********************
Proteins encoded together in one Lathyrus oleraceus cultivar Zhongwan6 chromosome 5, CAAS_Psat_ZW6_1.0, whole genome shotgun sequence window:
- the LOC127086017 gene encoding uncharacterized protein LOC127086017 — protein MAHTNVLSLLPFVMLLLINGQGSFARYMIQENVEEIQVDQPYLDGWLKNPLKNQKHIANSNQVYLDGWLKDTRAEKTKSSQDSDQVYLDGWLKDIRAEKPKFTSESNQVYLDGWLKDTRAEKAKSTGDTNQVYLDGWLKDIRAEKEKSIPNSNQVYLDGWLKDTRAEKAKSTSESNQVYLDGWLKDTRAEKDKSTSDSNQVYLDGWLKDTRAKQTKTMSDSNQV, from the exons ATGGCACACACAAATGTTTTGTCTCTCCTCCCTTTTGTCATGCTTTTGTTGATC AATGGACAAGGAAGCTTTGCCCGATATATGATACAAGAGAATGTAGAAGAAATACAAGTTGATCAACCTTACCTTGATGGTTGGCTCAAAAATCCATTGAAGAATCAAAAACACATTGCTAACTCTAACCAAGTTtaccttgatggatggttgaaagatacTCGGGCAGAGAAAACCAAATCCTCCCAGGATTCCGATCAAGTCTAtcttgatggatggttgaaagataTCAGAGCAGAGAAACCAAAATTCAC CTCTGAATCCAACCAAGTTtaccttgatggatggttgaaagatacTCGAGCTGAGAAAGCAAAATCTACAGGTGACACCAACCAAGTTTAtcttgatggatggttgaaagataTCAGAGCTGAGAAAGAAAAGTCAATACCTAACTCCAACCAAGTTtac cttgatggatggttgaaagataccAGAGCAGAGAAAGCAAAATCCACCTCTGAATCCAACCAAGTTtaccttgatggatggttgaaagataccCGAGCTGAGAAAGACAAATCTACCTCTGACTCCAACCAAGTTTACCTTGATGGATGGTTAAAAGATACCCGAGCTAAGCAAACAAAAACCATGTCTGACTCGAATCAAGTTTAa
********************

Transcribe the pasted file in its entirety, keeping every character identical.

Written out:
Proteins encoded together in one Lathyrus oleraceus cultivar Zhongwan6 chromosome 5, CAAS_Psat_ZW6_1.0, whole genome shotgun sequence window:
- the LOC127086017 gene encoding uncharacterized protein LOC127086017 — protein MAHTNVLSLLPFVMLLLINGQGSFARYMIQENVEEIQVDQPYLDGWLKNPLKNQKHIANSNQVYLDGWLKDTRAEKTKSSQDSDQVYLDGWLKDIRAEKPKFTSESNQVYLDGWLKDTRAEKAKSTGDTNQVYLDGWLKDIRAEKEKSIPNSNQVYLDGWLKDTRAEKAKSTSESNQVYLDGWLKDTRAEKDKSTSDSNQVYLDGWLKDTRAKQTKTMSDSNQV, from the exons ATGGCACACACAAATGTTTTGTCTCTCCTCCCTTTTGTCATGCTTTTGTTGATC AATGGACAAGGAAGCTTTGCCCGATATATGATACAAGAGAATGTAGAAGAAATACAAGTTGATCAACCTTACCTTGATGGTTGGCTCAAAAATCCATTGAAGAATCAAAAACACATTGCTAACTCTAACCAAGTTtaccttgatggatggttgaaagatacTCGGGCAGAGAAAACCAAATCCTCCCAGGATTCCGATCAAGTCTAtcttgatggatggttgaaagataTCAGAGCAGAGAAACCAAAATTCAC CTCTGAATCCAACCAAGTTtaccttgatggatggttgaaagatacTCGAGCTGAGAAAGCAAAATCTACAGGTGACACCAACCAAGTTTAtcttgatggatggttgaaagataTCAGAGCTGAGAAAGAAAAGTCAATACCTAACTCCAACCAAGTTtac cttgatggatggttgaaagataccAGAGCAGAGAAAGCAAAATCCACCTCTGAATCCAACCAAGTTtaccttgatggatggttgaaagataccCGAGCTGAGAAAGACAAATCTACCTCTGACTCCAACCAAGTTTACCTTGATGGATGGTTAAAAGATACCCGAGCTAAGCAAACAAAAACCATGTCTGACTCGAATCAAGTTTAa